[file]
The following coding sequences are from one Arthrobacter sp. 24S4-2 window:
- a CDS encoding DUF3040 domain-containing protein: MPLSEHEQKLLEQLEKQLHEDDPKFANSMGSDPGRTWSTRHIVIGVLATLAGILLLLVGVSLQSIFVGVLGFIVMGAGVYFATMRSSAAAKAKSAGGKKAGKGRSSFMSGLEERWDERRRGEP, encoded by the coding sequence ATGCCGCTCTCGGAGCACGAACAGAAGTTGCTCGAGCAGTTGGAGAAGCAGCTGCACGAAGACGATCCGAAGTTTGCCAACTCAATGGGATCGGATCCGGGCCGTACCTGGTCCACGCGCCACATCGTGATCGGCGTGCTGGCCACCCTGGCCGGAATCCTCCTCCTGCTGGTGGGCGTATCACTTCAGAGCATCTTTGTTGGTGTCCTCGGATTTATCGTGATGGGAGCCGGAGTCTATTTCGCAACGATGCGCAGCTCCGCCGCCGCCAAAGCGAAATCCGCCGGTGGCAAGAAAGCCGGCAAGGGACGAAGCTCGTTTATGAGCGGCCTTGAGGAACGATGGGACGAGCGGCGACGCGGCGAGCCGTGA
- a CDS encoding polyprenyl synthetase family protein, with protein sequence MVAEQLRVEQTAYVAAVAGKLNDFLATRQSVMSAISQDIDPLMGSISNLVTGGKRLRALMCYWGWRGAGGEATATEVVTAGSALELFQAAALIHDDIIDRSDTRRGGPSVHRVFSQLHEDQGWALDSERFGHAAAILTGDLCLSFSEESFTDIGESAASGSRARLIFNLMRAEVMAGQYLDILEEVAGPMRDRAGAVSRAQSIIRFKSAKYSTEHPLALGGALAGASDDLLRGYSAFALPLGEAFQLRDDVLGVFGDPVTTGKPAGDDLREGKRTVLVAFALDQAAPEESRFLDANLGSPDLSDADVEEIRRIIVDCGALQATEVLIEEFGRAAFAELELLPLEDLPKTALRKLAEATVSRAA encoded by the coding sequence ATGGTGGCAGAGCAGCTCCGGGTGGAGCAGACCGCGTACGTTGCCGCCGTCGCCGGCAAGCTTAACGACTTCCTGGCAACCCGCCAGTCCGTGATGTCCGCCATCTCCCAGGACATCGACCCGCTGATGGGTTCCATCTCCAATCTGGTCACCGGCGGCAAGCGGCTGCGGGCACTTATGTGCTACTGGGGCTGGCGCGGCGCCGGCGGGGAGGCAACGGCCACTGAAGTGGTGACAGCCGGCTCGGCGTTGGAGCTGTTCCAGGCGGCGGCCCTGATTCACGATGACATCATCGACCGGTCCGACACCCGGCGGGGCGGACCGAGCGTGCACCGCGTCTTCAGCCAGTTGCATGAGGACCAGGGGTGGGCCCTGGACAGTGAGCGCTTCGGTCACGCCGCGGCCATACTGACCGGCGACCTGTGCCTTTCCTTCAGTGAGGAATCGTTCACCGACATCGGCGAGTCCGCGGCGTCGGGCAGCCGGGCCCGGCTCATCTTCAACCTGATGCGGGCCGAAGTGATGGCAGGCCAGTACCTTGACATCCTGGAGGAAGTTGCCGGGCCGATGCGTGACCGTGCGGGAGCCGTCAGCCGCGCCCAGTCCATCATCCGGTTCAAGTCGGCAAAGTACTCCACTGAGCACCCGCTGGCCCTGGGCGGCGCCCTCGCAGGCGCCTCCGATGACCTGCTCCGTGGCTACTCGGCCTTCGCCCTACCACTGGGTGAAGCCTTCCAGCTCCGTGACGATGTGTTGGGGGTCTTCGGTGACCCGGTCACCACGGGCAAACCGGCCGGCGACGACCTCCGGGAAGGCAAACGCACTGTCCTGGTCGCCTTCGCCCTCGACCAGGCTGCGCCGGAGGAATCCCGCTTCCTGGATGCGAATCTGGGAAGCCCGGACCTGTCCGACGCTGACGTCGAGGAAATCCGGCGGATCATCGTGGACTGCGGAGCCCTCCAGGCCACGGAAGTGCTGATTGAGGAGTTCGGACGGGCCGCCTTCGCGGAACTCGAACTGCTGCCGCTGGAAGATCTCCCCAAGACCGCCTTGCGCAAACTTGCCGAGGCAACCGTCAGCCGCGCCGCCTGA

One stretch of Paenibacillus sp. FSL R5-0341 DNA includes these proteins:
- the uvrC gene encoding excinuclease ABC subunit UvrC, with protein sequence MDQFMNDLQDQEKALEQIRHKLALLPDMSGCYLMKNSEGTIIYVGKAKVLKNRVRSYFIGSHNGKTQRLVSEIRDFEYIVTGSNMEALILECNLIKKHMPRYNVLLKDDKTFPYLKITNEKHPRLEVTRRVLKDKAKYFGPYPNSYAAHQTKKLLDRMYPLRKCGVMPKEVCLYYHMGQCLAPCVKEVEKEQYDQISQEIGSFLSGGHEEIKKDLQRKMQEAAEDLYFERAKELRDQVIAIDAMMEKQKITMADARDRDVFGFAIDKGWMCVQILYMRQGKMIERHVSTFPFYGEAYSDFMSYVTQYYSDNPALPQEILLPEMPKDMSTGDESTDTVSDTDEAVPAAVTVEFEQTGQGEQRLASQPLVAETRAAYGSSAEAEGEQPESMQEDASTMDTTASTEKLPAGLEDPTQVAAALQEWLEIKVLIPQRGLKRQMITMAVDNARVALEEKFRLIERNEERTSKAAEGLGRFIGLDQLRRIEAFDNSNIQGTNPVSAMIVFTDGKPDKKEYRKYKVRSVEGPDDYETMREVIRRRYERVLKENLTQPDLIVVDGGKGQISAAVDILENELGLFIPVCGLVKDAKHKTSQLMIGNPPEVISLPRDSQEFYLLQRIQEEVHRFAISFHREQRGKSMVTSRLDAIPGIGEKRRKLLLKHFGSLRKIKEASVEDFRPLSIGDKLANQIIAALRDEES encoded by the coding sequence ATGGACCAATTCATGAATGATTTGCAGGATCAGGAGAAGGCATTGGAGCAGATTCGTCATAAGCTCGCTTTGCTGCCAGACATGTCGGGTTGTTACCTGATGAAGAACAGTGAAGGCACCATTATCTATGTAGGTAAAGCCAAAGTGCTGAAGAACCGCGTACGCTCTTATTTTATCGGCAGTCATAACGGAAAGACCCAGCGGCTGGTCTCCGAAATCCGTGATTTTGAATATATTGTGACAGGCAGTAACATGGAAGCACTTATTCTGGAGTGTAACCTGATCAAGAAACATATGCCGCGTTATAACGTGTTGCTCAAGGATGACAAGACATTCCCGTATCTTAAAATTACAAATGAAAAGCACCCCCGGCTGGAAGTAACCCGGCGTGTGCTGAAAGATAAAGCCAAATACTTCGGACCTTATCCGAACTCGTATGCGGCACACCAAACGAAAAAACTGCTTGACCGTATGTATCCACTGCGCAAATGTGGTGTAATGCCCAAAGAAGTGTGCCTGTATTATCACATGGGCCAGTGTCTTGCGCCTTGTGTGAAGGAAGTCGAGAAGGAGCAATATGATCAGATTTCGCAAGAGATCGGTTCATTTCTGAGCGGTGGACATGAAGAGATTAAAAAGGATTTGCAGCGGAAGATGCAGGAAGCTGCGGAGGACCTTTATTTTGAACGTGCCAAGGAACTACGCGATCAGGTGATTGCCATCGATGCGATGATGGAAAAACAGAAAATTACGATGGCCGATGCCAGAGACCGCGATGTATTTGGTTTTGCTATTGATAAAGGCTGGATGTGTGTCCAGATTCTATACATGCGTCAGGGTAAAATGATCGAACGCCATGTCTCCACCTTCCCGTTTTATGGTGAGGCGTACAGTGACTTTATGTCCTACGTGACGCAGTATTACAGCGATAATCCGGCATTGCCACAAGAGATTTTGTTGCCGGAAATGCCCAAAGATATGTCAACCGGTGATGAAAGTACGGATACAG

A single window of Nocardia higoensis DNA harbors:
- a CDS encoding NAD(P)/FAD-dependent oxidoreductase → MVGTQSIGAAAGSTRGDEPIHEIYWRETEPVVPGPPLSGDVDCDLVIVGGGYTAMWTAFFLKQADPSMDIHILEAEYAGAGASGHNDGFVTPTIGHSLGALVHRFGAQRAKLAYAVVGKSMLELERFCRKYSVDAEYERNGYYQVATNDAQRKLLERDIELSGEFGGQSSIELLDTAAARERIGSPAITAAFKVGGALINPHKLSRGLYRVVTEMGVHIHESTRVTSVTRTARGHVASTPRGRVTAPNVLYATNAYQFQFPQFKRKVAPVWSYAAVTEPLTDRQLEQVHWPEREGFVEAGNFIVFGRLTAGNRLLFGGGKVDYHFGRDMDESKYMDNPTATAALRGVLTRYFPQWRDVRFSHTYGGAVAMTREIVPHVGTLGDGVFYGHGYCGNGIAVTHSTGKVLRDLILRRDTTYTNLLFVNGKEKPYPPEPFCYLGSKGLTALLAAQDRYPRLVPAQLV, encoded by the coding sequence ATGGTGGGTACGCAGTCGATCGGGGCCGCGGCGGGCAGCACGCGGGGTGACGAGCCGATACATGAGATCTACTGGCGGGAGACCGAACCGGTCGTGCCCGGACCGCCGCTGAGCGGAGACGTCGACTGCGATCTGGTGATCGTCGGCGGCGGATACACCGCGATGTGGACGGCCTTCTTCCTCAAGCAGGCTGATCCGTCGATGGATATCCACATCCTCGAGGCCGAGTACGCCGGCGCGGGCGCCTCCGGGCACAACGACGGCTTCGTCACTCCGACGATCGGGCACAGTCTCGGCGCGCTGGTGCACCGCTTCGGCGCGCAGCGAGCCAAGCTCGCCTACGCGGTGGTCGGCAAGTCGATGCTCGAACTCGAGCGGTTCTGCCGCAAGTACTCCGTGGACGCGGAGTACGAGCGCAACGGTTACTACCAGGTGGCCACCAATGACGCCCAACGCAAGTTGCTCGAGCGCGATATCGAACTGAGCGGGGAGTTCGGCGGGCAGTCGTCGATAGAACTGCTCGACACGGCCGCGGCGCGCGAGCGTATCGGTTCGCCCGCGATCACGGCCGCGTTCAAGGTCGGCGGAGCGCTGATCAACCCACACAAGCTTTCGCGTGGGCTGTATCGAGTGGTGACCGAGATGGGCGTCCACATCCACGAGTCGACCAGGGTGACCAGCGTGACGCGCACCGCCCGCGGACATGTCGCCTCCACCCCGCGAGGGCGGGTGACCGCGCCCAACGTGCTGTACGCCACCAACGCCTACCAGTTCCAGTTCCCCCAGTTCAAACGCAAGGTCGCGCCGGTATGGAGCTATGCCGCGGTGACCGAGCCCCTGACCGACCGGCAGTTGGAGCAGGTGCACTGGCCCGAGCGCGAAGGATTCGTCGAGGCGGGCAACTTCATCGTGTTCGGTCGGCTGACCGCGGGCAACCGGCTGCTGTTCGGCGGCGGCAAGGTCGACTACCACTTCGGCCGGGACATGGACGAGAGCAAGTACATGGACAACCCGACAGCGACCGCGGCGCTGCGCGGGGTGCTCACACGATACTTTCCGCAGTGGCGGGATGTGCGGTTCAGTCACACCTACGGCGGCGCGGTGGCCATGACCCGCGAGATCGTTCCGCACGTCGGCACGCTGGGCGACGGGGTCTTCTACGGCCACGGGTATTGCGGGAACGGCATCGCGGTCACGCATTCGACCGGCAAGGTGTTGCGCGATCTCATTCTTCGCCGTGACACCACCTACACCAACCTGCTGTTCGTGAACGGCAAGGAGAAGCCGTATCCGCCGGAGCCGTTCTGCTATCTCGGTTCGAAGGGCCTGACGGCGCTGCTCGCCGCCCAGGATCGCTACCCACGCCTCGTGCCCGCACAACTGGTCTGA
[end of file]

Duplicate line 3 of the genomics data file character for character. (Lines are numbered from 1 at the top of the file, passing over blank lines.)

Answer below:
- a CDS encoding polyprenyl synthetase family protein, with protein sequence MVAEQLRVEQTAYVAAVAGKLNDFLATRQSVMSAISQDIDPLMGSISNLVTGGKRLRALMCYWGWRGAGGEATATEVVTAGSALELFQAAALIHDDIIDRSDTRRGGPSVHRVFSQLHEDQGWALDSERFGHAAAILTGDLCLSFSEESFTDIGESAASGSRARLIFNLMRAEVMAGQYLDILEEVAGPMRDRAGAVSRAQSIIRFKSAKYSTEHPLALGGALAGASDDLLRGYSAFALPLGEAFQLRDDVLGVFGDPVTTGKPAGDDLREGKRTVLVAFALDQAAPEESRFLDANLGSPDLSDADVEEIRRIIVDCGALQATEVLIEEFGRAAFAELELLPLEDLPKTALRKLAEATVSRAA encoded by the coding sequence ATGGTGGCAGAGCAGCTCCGGGTGGAGCAGACCGCGTACGTTGCCGCCGTCGCCGGCAAGCTTAACGACTTCCTGGCAACCCGCCAGTCCGTGATGTCCGCCATCTCCCAGGACATCGACCCGCTGATGGGTTCCATCTCCAATCTGGTCACCGGCGGCAAGCGGCTGCGGGCACTTATGTGCTACTGGGGCTGGCGCGGCGCCGGCGGGGAGGCAACGGCCACTGAAGTGGTGACAGCCGGCTCGGCGTTGGAGCTGTTCCAGGCGGCGGCCCTGATTCACGATGACATCATCGACCGGTCCGACACCCGGCGGGGCGGACCGAGCGTGCACCGCGTCTTCAGCCAGTTGCATGAGGACCAGGGGTGGGCCCTGGACAGTGAGCGCTTCGGTCACGCCGCGGCCATACTGACCGGCGACCTGTGCCTTTCCTTCAGTGAGGAATCGTTCACCGACATCGGCGAGTCCGCGGCGTCGGGCAGCCGGGCCCGGCTCATCTTCAACCTGATGCGGGCCGAAGTGATGGCAGGCCAGTACCTTGACATCCTGGAGGAAGTTGCCGGGCCGATGCGTGACCGTGCGGGAGCCGTCAGCCGCGCCCAGTCCATCATCCGGTTCAAGTCGGCAAAGTACTCCACTGAGCACCCGCTGGCCCTGGGCGGCGCCCTCGCAGGCGCCTCCGATGACCTGCTCCGTGGCTACTCGGCCTTCGCCCTACCACTGGGTGAAGCCTTCCAGCTCCGTGACGATGTGTTGGGGGTCTTCGGTGACCCGGTCACCACGGGCAAACCGGCCGGCGACGACCTCCGGGAAGGCAAACGCACTGTCCTGGTCGCCTTCGCCCTCGACCAGGCTGCGCCGGAGGAATCCCGCTTCCTGGATGCGAATCTGGGAAGCCCGGACCTGTCCGACGCTGACGTCGAGGAAATCCGGCGGATCATCGTGGACTGCGGAGCCCTCCAGGCCACGGAAGTGCTGATTGAGGAGTTCGGACGGGCCGCCTTCGCGGAACTCGAACTGCTGCCGCTGGAAGATCTCCCCAAGACCGCCTTGCGCAAACTTGCCGAGGCAACCGTCAGCCGCGCCGCCTGA